Review: The Herd by Jarrott Productions
by Brian Paul Scipione
“The quality of mercy is not strain'd, it droppeth as the gentle rain from heaven
Upon the place beneath: it is twice blest; it blesseth him that gives and him that takes.”
This quote is brought to mind several times during Jarrott Production’s Texas premiere of The Herd, a play about the stress-inundated lives of a family raising a very disabled child. And it’s no surprise Kinnear has chosen it. Not only is Portia's speech from The Merchant of Venice one of the most famous Shakespearean moments of impassioned acting, it shadows The Herd’s larger themes of redemption, desire, smothered sense of self, familial obligations and of course mercy. Portia points out that no one can be forced to show mercy; one grants clemency for it is as natural as rain and benefits both parties.
Playwright Rory Kinnear has peopled his play with very realistic personalities in situations that are all too real. Tonight is the 21st birthday of Andy, the disabled son (Americans take note, while the drinking age in England is now 18 it was once 21, so the 21st birthday retains the air of a milestone). For another family it might seem an easy task to have the grandparents over for dinner to celebrate the son’s birthday with his mother and sister. It becomes quite an intense and elaborate affair when the son has to be transferred home from an institution. As if that weren’t enough, here come a few curve balls: the sister has a surprise guest, Andy’s estranged father has shown up out of the blue, and Andy is getting progressively sicker during his journey home. One begins to expect it's a set up for a Noel-Coward-style family romp with inane antics, quick wits and fanciful romps, but alas it is not.
The many funny lines dashed liberally throughout the script were pulled off with perfect comedic timing, but the overall mood was dark and glum, more like the films The Ice Storm or Carnage than Meet the Parents. The brilliant scene design by Desiderio Roybal contributes to this sentiment. The one-scene set of an English living/dining room is replete with all the miscellanea of everyday life: glasses, lamps, linen napkins, bottles, chairs, O’Keefe-like paintings on the wall. The room is cozy, but the many moments of high tension transform it into something eerily claustrophobic. This becomes more evident during the second act as more people fill the space.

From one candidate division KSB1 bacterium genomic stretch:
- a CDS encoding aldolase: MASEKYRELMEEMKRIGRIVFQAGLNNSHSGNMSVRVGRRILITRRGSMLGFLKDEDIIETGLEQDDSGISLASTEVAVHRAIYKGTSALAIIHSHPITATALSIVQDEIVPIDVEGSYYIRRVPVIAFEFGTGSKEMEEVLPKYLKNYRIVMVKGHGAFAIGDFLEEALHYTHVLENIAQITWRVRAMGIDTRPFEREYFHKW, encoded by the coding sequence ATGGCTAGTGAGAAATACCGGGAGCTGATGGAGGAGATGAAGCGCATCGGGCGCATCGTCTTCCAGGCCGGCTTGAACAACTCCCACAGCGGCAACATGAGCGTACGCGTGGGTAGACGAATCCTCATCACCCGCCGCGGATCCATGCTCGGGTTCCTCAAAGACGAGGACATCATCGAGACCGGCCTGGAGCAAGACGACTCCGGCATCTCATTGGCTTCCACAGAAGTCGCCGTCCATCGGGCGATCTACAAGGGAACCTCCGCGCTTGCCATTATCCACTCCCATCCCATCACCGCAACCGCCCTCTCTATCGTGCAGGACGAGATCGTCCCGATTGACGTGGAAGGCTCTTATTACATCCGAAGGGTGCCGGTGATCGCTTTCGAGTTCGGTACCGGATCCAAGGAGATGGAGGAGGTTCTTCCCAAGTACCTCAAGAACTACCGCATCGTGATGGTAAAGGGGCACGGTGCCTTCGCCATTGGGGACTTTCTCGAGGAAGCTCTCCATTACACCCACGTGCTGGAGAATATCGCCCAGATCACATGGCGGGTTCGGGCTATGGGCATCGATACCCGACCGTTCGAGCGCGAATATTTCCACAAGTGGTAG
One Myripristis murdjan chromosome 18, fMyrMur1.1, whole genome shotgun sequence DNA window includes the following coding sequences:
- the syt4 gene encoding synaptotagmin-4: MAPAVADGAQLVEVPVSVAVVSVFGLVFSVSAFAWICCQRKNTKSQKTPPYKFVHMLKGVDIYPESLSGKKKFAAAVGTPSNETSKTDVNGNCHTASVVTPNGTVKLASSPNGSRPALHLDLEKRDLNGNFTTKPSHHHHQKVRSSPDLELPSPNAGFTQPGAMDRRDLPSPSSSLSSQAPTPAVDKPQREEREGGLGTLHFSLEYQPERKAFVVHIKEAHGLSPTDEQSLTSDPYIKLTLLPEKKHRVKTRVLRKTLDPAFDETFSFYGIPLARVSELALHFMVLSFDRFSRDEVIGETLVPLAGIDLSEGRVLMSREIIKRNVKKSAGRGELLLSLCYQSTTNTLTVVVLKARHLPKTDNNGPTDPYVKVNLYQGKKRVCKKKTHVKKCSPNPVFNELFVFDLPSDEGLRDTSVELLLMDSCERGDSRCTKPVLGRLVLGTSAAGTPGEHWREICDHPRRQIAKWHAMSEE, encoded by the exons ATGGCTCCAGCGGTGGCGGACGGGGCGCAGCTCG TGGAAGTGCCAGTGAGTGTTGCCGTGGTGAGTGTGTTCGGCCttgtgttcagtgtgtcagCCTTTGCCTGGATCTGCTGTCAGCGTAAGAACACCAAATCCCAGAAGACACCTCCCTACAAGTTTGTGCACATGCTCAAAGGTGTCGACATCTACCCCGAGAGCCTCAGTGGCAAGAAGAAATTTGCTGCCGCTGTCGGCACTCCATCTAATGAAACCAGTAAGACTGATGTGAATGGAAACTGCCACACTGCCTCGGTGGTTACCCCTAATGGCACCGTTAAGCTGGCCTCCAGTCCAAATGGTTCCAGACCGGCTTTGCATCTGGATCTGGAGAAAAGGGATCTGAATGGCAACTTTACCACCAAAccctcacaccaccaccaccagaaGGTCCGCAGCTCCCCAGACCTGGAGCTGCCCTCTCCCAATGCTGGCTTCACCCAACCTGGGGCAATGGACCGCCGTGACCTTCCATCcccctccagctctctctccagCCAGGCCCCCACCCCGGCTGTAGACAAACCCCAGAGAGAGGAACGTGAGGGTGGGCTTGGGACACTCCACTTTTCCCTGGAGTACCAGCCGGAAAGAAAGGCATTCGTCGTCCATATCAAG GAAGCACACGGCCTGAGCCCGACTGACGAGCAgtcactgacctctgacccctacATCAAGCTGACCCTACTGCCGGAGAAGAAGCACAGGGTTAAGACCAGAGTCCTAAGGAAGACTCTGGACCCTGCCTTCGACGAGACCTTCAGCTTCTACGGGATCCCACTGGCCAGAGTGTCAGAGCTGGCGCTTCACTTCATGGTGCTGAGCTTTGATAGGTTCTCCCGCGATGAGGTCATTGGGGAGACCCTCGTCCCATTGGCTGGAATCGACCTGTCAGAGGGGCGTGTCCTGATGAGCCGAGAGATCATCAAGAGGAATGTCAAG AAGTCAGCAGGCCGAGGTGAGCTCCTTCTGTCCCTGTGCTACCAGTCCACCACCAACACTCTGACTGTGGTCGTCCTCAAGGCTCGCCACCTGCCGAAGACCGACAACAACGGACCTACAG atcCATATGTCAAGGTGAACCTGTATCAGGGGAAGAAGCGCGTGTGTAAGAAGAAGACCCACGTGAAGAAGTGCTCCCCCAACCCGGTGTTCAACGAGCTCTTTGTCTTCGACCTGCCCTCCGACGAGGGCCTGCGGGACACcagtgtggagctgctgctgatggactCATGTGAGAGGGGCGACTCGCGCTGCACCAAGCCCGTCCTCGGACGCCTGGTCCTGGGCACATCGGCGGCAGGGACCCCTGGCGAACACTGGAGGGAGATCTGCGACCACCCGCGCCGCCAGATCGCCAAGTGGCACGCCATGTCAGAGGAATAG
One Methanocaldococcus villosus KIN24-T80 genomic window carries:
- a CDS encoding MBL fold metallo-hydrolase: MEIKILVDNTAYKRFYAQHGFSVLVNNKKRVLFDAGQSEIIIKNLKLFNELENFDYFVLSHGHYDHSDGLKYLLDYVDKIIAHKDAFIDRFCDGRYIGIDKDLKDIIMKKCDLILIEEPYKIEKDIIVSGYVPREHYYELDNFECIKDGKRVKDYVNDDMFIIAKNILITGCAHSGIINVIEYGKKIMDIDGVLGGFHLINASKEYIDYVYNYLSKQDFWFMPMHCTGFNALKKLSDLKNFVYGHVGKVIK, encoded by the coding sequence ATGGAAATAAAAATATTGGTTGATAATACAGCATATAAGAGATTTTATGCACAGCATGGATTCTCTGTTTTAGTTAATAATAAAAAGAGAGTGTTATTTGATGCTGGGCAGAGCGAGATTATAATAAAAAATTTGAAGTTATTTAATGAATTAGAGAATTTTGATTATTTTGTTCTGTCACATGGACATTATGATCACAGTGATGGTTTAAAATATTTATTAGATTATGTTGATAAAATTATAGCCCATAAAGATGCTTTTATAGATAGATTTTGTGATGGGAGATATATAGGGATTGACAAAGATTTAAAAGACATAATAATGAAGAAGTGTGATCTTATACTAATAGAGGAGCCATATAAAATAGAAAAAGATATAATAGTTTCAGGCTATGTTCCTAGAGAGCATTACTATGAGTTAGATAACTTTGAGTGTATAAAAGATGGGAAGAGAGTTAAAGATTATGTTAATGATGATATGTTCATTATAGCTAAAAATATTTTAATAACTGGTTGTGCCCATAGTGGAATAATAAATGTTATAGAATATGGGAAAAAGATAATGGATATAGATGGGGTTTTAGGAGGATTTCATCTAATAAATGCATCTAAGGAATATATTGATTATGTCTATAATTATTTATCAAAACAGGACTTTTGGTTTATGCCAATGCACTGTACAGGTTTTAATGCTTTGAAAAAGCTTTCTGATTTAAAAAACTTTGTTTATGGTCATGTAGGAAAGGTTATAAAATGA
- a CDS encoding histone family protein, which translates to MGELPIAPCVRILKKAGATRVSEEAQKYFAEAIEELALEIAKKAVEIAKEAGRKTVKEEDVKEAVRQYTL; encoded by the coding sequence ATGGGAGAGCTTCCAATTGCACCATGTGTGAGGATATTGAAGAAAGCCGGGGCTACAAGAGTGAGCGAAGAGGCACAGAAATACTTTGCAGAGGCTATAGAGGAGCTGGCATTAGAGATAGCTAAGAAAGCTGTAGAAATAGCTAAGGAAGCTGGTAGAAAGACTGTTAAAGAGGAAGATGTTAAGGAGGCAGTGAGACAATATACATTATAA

The blocking by director Roberto Tolero had to be very precise to accommodate the actors' moves around the room and each other. There is no feel of crowding; on the contrary the movements seem dictated by the characters' relations, status and feelings about one another. The new boyfriend doesn’t know where to sit and awkwardly attempts to sink into the wallpaper or the furniture. The daughter is so enraged at her father she doesn’t even want to be near him, so she skirts around him like he is a pool of vomit. Grandfather must be assisted out of or into his chair. The mother whips around the room like a caged animal, a predator trying to protect her young.
So though I was expecting a comedy I was treated to something better, something more deft, taut as a tendon, gritty and very endearing. The humorous lines popped and sizzled. The Grandmother had plenty. When asked not to tease the boyfriend, she replies, “I’m far too old to promise anything.”
The mother, played stunningly by Jan Phillips, also had some fun lines, but they were often tinged with invective. “I’m going to call her and start an argument. That seems to be my calling.”
The script is peppered through and through with curse words which seem to have more impact delivered in a British accent.
I can’t say enough about the cast, all consummate professionals at the top of their games. This is easy to discern, seeing how quickly one gets wrapped up in the story.
The audience sympathizes with each of them although for completely different reasons. The father is the kicked underdog who inexcusably abandoned his post. The grandfather suffers pangs of old age and has the accompanying wisdom, but this does not stop his wife from hen-pecking him at every turn. The daughter? In her own words, “I’m 33 years old. I’d like a life too!”
Finally, and unfortunately traditionally, Carol the mother seems to be bearing the lioness’s share of the problems. Jan Phillips shines throughout every scene but in the end we still see Carol taking martial charge and marching everyone off to help Andy, because no matter how conflicted she is, how harried, how anxious, she has no time for herself: Her maternal instincts cannot be strained.
April 06 - April 30, 2017
Black Box Theatre, 4th floor, First Baptist Church
901 Trinity Street
Austin, TX, 78701
The Herd runs April 6 - 30, 2017 at Trinity Street Theatre, 4th floor of First Baptist at 901 Trinity in downtown Austin, Texas.